Noelle Leavitt Riley is the editor of the Craig Daily Press and the Saturday Morning Press. Her growth in media stems from learning how to handle certain situations under pressure as an editor, reporter, broadcaster and volunteer. She was a pioneer of multimedia in Colorado, helping The Denver Post create, launch and maintain daily podcast from 2005 through 2006. After her venture at the Post, Leavitt Riley became the news editor of four community newspapers west of Denver operated by Landmark Community Newspapers. In 2007, she took a reporting position at the Denver Business Journal, covering hospitality, tourism, retail and aviation.
She left the journal in December 2008, to freelance and run the Forget Me Not foundation — an organization that delivers flowers to seniors in nursing homes, letting them know they are not forgotten by society. She started at the Craig Daily Press in May of 2013 and looks forward to continuing her growth in journalism through this position.
Candidates encouraged to bid for office before March 1 caucuses
As the presidential race heats up, Moffat County has a big election of its own in November with two commissioner seats up for voter approval.
Last Valentine’s Day, I wrote a story about Ed and Corky Coverston’s love and how it’s guided them through a number of difficult hurdles — especially cancer. Corky was fighting breast cancer — the second type of cancer that has attacked her body — and she lost all of her hair due to chemotherapy. To show his love and support for his wife, Ed shaved his head.
This month, we invited our elected officials to Coffee and a Newspaper to hear about what kind of coverage they’d like to see in the paper. Several elected officials asked that we write more positive stories about what’s happening in our community. When good stuff happens, we do write stories and will continue to do so. But if we spent all our time writing about rainbows and butterflies, then we would not be living up to what our democracy has mapped out for us as journalist. It also would not be fair to our readers.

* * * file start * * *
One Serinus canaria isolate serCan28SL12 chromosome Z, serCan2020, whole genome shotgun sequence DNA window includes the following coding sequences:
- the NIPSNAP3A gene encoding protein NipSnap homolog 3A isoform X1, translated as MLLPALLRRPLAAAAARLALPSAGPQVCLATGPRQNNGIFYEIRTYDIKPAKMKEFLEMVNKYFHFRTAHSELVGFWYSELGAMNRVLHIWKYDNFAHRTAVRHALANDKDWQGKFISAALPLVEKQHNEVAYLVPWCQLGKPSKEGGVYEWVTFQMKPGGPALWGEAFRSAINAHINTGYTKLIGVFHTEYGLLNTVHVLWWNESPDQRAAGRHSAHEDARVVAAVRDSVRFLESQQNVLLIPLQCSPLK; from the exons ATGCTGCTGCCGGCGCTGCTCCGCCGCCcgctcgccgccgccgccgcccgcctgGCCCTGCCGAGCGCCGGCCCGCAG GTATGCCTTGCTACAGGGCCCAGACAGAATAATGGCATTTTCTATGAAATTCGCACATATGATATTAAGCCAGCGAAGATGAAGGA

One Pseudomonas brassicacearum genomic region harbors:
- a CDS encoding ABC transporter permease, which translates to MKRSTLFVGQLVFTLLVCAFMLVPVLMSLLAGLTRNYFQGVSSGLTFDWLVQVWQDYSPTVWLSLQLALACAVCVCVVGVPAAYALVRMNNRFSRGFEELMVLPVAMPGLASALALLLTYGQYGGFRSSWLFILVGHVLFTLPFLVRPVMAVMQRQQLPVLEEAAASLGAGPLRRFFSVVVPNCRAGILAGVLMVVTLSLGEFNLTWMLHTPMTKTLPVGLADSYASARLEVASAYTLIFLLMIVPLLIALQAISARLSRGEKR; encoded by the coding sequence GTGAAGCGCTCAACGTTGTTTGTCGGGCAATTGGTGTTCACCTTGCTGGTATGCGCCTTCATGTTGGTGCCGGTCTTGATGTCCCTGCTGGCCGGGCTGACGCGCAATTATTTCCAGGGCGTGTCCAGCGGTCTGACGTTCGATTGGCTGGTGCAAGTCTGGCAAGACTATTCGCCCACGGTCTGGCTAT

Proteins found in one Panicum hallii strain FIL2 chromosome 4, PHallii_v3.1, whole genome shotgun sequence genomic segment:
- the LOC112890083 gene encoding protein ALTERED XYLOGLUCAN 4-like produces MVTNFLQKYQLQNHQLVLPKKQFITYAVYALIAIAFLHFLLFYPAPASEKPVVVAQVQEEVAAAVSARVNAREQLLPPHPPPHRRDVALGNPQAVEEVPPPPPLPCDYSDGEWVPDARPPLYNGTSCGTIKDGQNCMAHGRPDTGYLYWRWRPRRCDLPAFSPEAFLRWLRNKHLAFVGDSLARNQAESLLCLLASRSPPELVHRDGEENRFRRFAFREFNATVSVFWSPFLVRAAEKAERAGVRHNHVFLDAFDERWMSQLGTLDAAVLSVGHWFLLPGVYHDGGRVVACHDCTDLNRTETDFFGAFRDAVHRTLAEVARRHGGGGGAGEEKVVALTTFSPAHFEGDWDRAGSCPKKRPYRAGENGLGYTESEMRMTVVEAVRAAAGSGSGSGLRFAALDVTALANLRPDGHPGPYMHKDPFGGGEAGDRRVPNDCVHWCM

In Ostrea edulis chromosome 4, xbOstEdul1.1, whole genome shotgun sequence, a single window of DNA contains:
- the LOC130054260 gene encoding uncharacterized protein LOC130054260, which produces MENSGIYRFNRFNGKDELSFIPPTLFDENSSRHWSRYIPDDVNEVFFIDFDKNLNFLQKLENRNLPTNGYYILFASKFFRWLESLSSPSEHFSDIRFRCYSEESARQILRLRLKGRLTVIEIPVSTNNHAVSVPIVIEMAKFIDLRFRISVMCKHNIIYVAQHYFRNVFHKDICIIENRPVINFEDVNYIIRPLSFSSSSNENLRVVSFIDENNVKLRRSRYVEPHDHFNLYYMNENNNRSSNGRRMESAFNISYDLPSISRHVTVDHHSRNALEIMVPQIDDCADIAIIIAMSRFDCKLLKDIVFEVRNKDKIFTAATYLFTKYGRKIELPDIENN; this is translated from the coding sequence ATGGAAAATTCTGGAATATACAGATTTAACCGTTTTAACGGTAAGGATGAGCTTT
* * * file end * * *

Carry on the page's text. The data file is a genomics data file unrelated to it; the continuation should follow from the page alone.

Confusion circulated the community Monday morning after the city and county sent an email informing officials and residents about a Local Marketing District meeting set for 4 p.m. Tuesday. Organizations on the agenda were not told about the meeting.
I attended the Senior Social Center’s Christmas Tea event Dec. 22, and I was impressed with the games, activities and food. What was more impressive is that more than 50 seniors drove through hazardous winter conditions to attend the party, and not one person complained about weather. Instead, they sat with each other, laughing, solving riddles and singing Christmas carols.
The subzero temperatures in Northwest Colorado are no joke, and taking proper precautions to protect pets is vitally important to their health, according to Yampa Valley pet experts. Perhaps the most important message veterinarians and the Humane Society want pet owners to hear is that if it’s too cold for you, it’s too cold for your pet.
Jenny We misses her two young daughters who live in China with her mother. Jenny and her husband, Wen, work countless hours at the Galaxy restaurant in Craig to save enough money to travel back to their home city to see their girls, deliver thousands of dollars to their family and bring their daughters home to Craig, America.
Glory rings through the hearts of those who reside at Sunset Meadows I and II, thanks to love and care provided by Glorybee Ramos.
Kirstie McPherson is full of energy, passion and perseverance. She finished college in three years with two degrees — business technology and marketing — and hightailed it back to Craig to serve the community she loves.
The Christmas spirit came alive at the Senior Social Center’s Christmas Tea event on Tuesday, where more than 50 seniors enjoyed laughter, food and friendship.